In the weeks since the news that prosecutors had raided the offices of the PMA Group — a lobbying firm founded by a former Murtha associate that became a gateway to his office and his biggest source of campaign money — about two dozen rank-and-file Democrats have risked his wrath by calling for a House ethics investigation of the matter. One Democrat has even foresworn seeking earmarks for the military contractors in his district because of ethical concerns about the process.Aside from the quote by Tom Perriello (D-5th) in the New York Times article, why did I say this situation could have Virginia political implications?
About two dozen House Democrats, meanwhile, have voted with Republicans to call for the House ethics committee to investigate the link between earmarks and campaign money.
On Wednesday, three Democrats introduced their own bill to bar lawmakers from accepting contributions from those who receive their earmarks. “You shouldn’t be exchanging campaign contributions for earmarks,” said Representative Tom Perriello of Virginia.
This week, Fred Wertheimer, a veteran advocate for stricter ethics rules, and others are expected to formally ask the ethics committee to investigate Mr. Murtha, a handful of other lawmakers close to him, and the possibility that they traded earmarks for contributions and other benefits from the PMA Group.
First, on April 16, 2009, the Washington Post reported on three "senior House Democrats" - Reps. John P. Murtha (D-Pa.), Peter J. Visclosky (D-Ind.) and James Moran (D-Va.) - with close ties to the PMA Group (and,not coincidentally, whose fundraising plummeted in the first quarter of 2009). According to the Post article:
...the lawmakers are all senior members of the House Appropriations Committee, with Murtha chairing the powerful defense subcommittee, on which the other two also serve. From that perch the trio has been particularly successful in raising money from lobbyists, especially the PMA Group, a firm founded 20 years ago by a former Defense Appropriations Committee staffer close to Murtha. Earlier this decade the firm hired top aides of both Visclosky and Moran.So, that's one Virginia political figure - Jim Moran - who could be affected by the PMA Group scandal. And then there's Jim Moran's younger brother, Brian, about whom the Washington Post reported on April 17, 2009:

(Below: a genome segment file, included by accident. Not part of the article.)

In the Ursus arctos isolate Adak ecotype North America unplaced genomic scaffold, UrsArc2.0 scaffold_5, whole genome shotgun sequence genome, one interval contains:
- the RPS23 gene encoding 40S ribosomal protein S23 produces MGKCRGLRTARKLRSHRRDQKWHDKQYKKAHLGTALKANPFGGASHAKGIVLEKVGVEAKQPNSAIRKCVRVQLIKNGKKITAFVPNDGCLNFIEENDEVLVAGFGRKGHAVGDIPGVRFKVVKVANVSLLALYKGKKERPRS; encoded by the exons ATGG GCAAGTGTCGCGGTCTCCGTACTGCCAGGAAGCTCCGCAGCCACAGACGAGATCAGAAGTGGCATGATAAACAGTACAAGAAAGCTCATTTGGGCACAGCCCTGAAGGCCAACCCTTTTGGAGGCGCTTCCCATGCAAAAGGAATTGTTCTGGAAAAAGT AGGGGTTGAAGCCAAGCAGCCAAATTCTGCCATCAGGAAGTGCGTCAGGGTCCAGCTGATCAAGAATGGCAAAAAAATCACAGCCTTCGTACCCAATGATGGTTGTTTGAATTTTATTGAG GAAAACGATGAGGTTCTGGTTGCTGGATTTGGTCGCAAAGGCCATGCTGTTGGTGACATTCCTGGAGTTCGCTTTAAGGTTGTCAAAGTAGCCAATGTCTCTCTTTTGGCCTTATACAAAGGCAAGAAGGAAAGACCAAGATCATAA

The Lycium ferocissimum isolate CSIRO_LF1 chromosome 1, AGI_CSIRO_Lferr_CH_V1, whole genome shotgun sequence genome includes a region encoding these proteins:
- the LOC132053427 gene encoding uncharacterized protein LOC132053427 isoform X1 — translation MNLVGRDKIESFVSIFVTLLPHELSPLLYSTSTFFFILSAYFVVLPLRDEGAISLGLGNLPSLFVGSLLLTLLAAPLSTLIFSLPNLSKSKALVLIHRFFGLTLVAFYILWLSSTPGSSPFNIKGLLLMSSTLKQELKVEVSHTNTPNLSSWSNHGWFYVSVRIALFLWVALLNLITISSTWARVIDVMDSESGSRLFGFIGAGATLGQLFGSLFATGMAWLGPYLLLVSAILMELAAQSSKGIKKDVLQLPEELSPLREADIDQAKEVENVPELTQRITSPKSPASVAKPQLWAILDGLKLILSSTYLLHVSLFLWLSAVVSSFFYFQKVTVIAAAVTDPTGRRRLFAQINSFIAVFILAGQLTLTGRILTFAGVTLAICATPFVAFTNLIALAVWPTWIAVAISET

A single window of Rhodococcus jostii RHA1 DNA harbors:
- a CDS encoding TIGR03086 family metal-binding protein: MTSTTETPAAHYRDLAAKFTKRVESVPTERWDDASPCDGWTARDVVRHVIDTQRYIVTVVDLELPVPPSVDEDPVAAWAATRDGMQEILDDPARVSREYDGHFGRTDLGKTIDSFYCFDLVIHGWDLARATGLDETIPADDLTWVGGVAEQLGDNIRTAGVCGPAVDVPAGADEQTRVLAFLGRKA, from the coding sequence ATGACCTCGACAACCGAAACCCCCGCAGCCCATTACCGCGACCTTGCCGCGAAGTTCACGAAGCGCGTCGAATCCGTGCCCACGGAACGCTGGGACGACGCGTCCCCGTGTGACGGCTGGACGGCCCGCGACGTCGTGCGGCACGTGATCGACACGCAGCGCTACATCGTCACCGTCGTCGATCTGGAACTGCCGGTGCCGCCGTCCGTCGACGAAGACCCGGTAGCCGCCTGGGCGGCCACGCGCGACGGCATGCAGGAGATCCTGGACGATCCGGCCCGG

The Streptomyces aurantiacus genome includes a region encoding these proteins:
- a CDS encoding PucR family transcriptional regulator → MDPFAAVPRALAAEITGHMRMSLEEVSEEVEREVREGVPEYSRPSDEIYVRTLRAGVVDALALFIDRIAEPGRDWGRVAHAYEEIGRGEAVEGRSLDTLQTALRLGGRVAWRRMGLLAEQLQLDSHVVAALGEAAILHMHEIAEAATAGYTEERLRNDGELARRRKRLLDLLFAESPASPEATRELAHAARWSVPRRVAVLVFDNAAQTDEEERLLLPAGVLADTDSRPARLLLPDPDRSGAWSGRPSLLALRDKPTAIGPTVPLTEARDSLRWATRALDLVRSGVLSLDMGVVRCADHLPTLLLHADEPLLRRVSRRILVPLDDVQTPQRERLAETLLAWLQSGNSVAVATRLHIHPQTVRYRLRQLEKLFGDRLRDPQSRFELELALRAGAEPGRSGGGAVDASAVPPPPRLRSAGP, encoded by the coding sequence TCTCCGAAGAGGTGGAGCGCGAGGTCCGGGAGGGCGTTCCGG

More than a dozen defense contractors with business before U.S. Rep. James P. Moran Jr. (D-Va.), a member of the powerful House Appropriations defense subcommittee, have donated thousands of dollars to Moran's younger brother Brian, a candidate for governor of Virginia.Whoops, more potential political ramifications, this time for the Moran brothers. Note that Creigh Deeds has already begun making this an issue, writing that "middle class families can't afford to have our Democratic nominee standing with...tainted defense contractors who have received million dollar earmarks from an older brother in Congress." Deeds' campaign manager, Joe Abbey, has also asked whether "tainted defense contractors under FBI investigation like Paul Magliochetti to have special access to the Governor’s mansion?" We'll see if the Deeds campaign keeps up this line of attack or not, beginning with debates this week.
Finally, there's our old pal Virgil "MZM" Goode, who helped secure $2.4 million in earmarks for PMA Group clients in the FY 2008 defense appropriations bill (in comparison, Murtha secured $34.1 million and Moran $10.8 million). And here we have Tom Perriello, Goode's progressive young replacement in Congress, pushing hard to investigate this burgeoning scandal. Could this help deter Goode from running against Perriello in 2010? Alternatively, if Goode DOES decide to run, could the PMA Group scandal help Perriello defeat Goode once again? As I said, these are potential implications, but this situation is definitely worth following closely.